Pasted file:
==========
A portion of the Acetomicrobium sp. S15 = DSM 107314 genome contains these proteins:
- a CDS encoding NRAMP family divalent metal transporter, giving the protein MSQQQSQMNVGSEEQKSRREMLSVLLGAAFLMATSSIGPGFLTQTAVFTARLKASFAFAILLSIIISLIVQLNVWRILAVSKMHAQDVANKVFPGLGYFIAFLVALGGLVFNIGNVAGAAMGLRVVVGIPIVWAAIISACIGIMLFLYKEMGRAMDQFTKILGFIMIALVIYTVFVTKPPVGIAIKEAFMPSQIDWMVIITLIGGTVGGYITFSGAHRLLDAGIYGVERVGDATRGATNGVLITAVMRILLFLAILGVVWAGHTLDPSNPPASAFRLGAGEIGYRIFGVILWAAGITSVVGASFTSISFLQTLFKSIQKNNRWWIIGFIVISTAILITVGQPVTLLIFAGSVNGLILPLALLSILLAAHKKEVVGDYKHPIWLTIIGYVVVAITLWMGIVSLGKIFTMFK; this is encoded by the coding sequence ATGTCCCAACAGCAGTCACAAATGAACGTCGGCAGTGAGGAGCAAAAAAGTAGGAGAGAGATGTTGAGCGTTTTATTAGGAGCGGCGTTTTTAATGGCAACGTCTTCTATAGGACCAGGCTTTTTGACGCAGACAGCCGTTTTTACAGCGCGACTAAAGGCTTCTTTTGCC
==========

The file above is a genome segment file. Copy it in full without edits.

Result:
A portion of the Acetomicrobium sp. S15 = DSM 107314 genome contains these proteins:
- a CDS encoding NRAMP family divalent metal transporter, giving the protein MSQQQSQMNVGSEEQKSRREMLSVLLGAAFLMATSSIGPGFLTQTAVFTARLKASFAFAILLSIIISLIVQLNVWRILAVSKMHAQDVANKVFPGLGYFIAFLVALGGLVFNIGNVAGAAMGLRVVVGIPIVWAAIISACIGIMLFLYKEMGRAMDQFTKILGFIMIALVIYTVFVTKPPVGIAIKEAFMPSQIDWMVIITLIGGTVGGYITFSGAHRLLDAGIYGVERVGDATRGATNGVLITAVMRILLFLAILGVVWAGHTLDPSNPPASAFRLGAGEIGYRIFGVILWAAGITSVVGASFTSISFLQTLFKSIQKNNRWWIIGFIVISTAILITVGQPVTLLIFAGSVNGLILPLALLSILLAAHKKEVVGDYKHPIWLTIIGYVVVAITLWMGIVSLGKIFTMFK; this is encoded by the coding sequence ATGTCCCAACAGCAGTCACAAATGAACGTCGGCAGTGAGGAGCAAAAAAGTAGGAGAGAGATGTTGAGCGTTTTATTAGGAGCGGCGTTTTTAATGGCAACGTCTTCTATAGGACCAGGCTTTTTGACGCAGACAGCCGTTTTTACAGCGCGACTAAAGGCTTCTTTTGCC